Stone tools were the first invention, dating back to the beginning of that 2.5-million year period, eventually including simple hand tools such as axes and spears. Maybe a million years later or more, other cavemen learned to control fire, and at some point began cooking their food. They lived in tribes, hunting and foraging together, possibly caring for their weak and infirm, and burying their dead. But other than stone tools, fire, and simple tribal behavior, they had almost nothing else, for most of that 2.5 million years—including at least 100,000 years or more of Homo sapiens existing.

~ Jason Crawford from,

I often joke that there are three thing I can stare at endlessly: Fire, moving water, and other people working. And I’ve often expressed my theory that it’s the movement of those first two, (the third we’ll leave aside for today,) which is the key to holding my attention. Fire and water both dance semi-predictably; But not so predictably that the movement is easily ignored. There’s always just enough movement to hold my attention.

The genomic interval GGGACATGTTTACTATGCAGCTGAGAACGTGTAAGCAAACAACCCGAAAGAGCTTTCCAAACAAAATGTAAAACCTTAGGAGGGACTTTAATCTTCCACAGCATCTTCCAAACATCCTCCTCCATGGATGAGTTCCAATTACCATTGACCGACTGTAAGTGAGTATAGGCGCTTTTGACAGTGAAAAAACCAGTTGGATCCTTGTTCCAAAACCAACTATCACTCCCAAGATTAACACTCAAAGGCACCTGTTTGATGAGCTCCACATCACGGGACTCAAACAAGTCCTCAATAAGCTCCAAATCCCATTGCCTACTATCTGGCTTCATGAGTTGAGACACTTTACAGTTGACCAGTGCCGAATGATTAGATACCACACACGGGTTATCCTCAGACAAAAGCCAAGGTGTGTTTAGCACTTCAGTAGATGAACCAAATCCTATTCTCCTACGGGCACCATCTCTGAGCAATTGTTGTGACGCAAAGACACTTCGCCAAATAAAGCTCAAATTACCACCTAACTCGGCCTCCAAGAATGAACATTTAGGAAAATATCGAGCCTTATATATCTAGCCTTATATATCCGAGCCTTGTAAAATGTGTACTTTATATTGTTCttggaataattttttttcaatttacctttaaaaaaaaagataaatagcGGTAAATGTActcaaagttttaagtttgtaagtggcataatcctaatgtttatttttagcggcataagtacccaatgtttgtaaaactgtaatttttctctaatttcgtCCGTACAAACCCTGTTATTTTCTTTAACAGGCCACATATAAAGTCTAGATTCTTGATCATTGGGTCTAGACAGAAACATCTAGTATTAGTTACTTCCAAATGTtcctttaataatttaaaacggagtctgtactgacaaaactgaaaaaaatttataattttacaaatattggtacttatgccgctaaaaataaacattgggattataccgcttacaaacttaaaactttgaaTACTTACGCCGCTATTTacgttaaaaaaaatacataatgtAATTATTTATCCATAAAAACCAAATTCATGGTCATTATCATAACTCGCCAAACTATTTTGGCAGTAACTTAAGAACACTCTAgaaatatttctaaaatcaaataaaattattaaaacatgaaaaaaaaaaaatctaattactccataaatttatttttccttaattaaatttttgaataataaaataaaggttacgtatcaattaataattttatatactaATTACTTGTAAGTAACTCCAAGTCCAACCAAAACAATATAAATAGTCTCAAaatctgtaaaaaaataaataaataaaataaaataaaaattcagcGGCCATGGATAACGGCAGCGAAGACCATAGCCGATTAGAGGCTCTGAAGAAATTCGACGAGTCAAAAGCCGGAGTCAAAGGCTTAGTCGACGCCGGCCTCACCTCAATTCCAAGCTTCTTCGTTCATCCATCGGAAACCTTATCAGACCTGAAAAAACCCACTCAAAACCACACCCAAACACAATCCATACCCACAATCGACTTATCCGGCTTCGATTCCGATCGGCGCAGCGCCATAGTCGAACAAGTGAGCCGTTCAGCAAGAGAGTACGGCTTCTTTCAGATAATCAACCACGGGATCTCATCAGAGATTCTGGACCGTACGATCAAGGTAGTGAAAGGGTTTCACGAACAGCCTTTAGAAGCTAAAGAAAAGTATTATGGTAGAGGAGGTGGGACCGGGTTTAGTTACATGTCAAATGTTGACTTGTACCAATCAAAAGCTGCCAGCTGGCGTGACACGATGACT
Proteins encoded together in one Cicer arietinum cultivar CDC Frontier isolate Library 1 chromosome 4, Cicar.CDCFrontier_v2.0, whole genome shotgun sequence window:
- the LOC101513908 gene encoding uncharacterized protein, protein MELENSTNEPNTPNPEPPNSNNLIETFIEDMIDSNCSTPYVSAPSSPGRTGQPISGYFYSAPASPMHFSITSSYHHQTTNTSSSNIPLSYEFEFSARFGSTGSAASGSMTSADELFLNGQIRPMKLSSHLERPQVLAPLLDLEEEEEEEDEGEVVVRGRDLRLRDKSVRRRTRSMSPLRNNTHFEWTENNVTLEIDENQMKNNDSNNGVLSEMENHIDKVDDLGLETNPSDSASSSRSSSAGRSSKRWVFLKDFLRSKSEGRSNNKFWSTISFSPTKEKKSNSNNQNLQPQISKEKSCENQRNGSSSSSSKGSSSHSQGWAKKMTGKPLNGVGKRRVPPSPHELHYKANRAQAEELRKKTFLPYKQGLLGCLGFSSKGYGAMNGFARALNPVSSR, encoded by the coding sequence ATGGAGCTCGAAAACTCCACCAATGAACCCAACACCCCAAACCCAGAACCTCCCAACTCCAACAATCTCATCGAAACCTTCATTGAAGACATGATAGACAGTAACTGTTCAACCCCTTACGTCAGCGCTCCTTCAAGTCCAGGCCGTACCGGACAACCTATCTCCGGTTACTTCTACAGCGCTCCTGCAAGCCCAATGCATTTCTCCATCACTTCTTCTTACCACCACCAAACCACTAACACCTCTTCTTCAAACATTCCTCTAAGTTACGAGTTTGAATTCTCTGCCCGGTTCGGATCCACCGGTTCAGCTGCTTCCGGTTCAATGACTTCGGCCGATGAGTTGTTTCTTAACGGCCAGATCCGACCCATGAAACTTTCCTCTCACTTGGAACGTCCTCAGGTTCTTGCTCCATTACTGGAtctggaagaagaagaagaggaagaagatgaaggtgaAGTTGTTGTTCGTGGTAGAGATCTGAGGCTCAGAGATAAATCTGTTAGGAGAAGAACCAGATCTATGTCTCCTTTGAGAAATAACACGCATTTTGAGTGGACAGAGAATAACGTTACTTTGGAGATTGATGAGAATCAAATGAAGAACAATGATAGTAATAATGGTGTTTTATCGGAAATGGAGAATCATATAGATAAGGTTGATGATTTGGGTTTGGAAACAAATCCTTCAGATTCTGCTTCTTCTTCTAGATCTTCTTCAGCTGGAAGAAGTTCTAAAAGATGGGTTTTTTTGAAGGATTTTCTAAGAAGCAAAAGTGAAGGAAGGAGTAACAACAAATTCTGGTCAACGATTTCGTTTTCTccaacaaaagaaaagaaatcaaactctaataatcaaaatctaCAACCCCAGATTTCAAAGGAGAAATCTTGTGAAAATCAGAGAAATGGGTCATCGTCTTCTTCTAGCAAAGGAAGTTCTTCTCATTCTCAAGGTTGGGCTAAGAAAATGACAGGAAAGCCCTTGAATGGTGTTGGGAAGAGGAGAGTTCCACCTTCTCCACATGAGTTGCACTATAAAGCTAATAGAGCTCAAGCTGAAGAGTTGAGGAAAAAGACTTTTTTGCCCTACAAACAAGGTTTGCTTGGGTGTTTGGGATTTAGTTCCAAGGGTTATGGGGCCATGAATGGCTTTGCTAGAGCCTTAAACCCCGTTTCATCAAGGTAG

When I let the idea settle in that we’ve been staring at small fires—fires which literally represented warmth, safety, food and tribal companionship—for about a million years… Actually, a “million” is hard to apprehend. Let’s say, there are 25 years per generation. We’ve been staring at small fires for about 40,000 generations. No wonder I’m staring at this fire. We’ve evolved to be attracted to fire!